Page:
The Fresh Loaf

News & Information for Amateur Bakers and Artisan Bread Enthusiasts

Whole Wheat with Caramelized Onions

isand66's picture

Whole Wheat with Caramelized Onions

  This was supposed to be a high extraction whole wheat loaf but I'm having trouble milling my flour course enough to actually have much bran left to sift out.  So, instead I basically used freshly milled whole wheat and added some fresh whole rye flour along with some whole spelt and a whole bunch of caramelized onions.

Usually I would only bulk ferment the dough for around 12 hours but I ended up bulk fermenting this one for around 36 hours which caused the onions to meld together in the final dough.  In hindsight I should have folded the onions in at a later time but I wasn't originally planning on baking this one 2 days later.

I built the starter up in 2 stages starting off with my AP 66% hydration mother starter and added WW and Rye.

The final bread came out very tasty with an unbelievably moist crumb from all of the onions and the high amount of water added to the dough.

Whole Wheat with Caramelized Onions (%)


Whole Wheat with Caramelized Onions (weights)


Levain Directions

Step 1

Mix all the levain ingredients together  for about 1 minute and cover with plastic wrap.  Let it sit at room temperature for around 7-8 hours or until the starter has doubled.  I used my proofer set at 83 degrees and it took about 4 hours.

Step 2

Mix the flour and water with all of the levain from step 1 and let it sit at room temperature again until it is doubled.  At this point you can either use it right away or put it in the refrigerator and use it the next 1 to 2 days.

 Main Dough Procedure

Mix the flours with the main dough water for about 1 minute.  Let the rough dough sit for about 20 minutes to an hour.  Next add the levain and salt and mix on low for 3 minutes and speed #2 for another 2 minutes or by hand for about 5 minutes.   Now add the caramelized onions and mix on low for 1 minute to incorporate them completely into the dough.  You should end up with a cohesive dough that is slightly tacky but very manageable.  Remove the dough from your bowl and place it in a lightly oiled bowl or work surface and do several stretch and folds.  Let it rest covered for 10-15 minutes and then do another stretch and fold.  Let it rest another 10-15 minutes and do one additional stretch and fold.  After a total of 2 hours place your covered bowl in the refrigerator and let it rest for 12 to 24 hours.  (Since I used my proofer I only let the dough sit out for 1.5 hours before refrigerating).

When you are ready to bake remove the bowl from the refrigerator and let it set out at room temperature still covered for 1.5 to 2 hours.  Remove the dough and shape as desired.

The dough will take 1.5 to 2 hours depending on your room temperature and will only rise about 1/3 it's size at most.  Let the dough dictate when it is read to bake not the clock.

Around 45 minutes before ready to bake, pre-heat your oven to 550 degrees F. and prepare it for steam.  I have a heavy-duty baking pan on the bottom rack of my oven with 1 baking stone on above the pan and one on the top shelf.  I pour 1 cup of boiling water in the pan right after I place the dough in the oven.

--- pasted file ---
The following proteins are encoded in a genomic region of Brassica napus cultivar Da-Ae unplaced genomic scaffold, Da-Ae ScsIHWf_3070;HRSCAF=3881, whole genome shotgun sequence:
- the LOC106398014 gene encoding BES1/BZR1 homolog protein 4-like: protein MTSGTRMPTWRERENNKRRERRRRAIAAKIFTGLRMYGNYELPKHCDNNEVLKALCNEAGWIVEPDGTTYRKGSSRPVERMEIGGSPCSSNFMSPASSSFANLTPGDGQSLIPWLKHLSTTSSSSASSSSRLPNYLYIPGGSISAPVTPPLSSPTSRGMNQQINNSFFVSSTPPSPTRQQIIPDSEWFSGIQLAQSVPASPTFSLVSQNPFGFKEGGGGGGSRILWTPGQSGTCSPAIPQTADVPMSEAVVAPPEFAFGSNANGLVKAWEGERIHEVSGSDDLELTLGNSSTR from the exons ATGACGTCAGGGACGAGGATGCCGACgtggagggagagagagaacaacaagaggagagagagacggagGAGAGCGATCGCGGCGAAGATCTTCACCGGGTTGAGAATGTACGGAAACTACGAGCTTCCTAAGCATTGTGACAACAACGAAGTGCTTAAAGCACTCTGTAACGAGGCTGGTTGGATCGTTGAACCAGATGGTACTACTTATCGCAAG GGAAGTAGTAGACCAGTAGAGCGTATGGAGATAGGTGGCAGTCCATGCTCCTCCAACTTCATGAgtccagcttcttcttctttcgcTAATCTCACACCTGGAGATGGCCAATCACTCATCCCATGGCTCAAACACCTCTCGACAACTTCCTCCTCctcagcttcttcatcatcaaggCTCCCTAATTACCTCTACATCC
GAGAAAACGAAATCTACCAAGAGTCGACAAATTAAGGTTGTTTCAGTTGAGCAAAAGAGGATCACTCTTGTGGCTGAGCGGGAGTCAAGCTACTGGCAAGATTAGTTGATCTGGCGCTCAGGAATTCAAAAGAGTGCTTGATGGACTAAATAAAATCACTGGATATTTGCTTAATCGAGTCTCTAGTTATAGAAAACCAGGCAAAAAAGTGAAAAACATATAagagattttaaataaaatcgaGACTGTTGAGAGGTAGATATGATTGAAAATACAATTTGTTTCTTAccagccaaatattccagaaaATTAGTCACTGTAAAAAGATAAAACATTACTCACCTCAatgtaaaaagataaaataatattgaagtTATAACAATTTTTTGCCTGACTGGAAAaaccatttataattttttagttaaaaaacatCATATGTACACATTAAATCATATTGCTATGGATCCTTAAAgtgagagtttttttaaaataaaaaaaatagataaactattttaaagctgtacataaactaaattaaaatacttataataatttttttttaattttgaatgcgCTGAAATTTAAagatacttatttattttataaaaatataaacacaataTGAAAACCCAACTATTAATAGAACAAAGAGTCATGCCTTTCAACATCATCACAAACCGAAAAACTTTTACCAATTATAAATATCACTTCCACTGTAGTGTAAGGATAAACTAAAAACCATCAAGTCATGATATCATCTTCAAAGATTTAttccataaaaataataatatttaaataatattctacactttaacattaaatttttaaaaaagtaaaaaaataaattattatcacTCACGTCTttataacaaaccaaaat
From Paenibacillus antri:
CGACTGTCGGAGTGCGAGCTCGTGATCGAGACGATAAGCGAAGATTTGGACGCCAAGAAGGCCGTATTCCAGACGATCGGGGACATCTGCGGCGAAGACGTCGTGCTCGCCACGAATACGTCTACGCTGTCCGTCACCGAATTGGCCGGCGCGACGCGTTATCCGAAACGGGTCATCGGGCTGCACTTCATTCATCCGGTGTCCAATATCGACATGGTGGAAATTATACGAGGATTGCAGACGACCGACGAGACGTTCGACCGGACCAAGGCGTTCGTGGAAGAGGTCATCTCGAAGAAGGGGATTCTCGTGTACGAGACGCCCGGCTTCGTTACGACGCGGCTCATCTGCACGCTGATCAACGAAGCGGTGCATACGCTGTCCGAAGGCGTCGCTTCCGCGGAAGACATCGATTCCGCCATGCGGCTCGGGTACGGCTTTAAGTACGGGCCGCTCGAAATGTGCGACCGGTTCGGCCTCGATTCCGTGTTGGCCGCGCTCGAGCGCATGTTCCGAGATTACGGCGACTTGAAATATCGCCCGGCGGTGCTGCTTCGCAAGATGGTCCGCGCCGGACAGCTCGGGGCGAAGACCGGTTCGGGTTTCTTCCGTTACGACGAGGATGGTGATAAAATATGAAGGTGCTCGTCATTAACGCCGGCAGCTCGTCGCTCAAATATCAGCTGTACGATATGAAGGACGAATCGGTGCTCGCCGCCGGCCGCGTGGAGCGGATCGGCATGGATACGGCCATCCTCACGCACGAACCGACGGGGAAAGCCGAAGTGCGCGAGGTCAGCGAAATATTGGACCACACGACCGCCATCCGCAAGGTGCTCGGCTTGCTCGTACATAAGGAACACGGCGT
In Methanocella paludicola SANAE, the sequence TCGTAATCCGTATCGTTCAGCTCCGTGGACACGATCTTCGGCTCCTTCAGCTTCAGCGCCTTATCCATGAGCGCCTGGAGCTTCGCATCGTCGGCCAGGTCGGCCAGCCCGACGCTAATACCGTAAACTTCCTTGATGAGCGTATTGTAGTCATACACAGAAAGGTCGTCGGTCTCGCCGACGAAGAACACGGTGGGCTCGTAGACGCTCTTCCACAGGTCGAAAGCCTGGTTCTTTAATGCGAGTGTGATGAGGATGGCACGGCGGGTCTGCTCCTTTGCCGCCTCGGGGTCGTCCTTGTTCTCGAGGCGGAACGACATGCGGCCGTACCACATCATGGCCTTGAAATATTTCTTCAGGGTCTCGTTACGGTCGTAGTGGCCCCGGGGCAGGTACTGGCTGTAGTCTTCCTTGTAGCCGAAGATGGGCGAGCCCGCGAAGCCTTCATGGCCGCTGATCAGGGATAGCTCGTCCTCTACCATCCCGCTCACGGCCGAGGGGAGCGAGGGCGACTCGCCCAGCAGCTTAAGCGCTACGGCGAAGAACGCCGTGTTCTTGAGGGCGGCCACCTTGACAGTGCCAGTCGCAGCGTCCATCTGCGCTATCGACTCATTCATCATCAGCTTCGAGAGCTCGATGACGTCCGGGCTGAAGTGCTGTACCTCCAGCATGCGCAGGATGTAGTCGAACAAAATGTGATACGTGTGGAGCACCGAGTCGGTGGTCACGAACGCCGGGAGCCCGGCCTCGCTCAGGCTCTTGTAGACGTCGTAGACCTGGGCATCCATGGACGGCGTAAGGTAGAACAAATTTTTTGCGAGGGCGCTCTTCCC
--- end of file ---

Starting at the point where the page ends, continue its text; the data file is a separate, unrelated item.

Right before you are ready to put them in the oven, score as desired and then add 1 cup of boiling water to your steam pan or follow your own steam procedure.

After 5 minute lower the temperature to 450 degrees.  Bake for 35-50 minutes until the crust is nice and brown and the internal temperature of the bread is 205 degrees.

Take the bread out of the oven when done and let it cool on a bakers rack before for at least 2 hours before eating.





trailrunner's picture

Those are some lovely loaves. I just bet the fragrance was amazing !  What is that on the outside ?  Love the rustic look. I have never used onions in a bread but yours are very tempting. Bet a grilled ham and cheese would be very tasty on it. c

isand66's picture

Thanks Caroline.  Appreciate your kind words.

I sprinkled some oat bran on the inside of my baskets which gives them that rustic look and a little extra crunch. I love onions and it gives this bread a wonderful flavor.  It would have been even better had I been able to bake this after a one day autolyse instead of 2 but it's still a tasty loaf.

Happy Baking.

dabrownman's picture

a 100% whole grain bread - except for the AP in the starter.  This is Lucy's kind of formula and bread she likes so much !  Now you have to pumpernickel it.  The onions are even better when they are DaPumperized over a 10-12 hour bake :-)  Doing the Plotzaide Bake tomorrow.  Don't know how we missed this fine bake of yours the other day.

Well done and Happy Baking Ian

isand66's picture

thanks DA.  Looks like just about everyone missed this one but such is life.  I look forward to your Plotzade bake and seeing what you came up with.

I baked off some potato pretzel rolls this morning but I have to rebake them this weekend as I added too much water to the dough which made them more like pretzel bialys. They sure do taste good though.

Happy Baking DA.

Song Of The Baker's picture
Song Of The Baker

Hey Ian.  Nice one!  I can only imagine how amazing it tastes with the caramelized onions.  Drool factor.

Enjoy a slice for me with a big hunk of extra aged cheddar and a beer.


isand66's picture

Thanks John.

Appreciate your comments.


golgi70's picture

I think the whole grain thing worked out nicely.  the sweet onions must have been nice against the red wheat.

grest bake


isand66's picture

Thanks Josh.

happy baking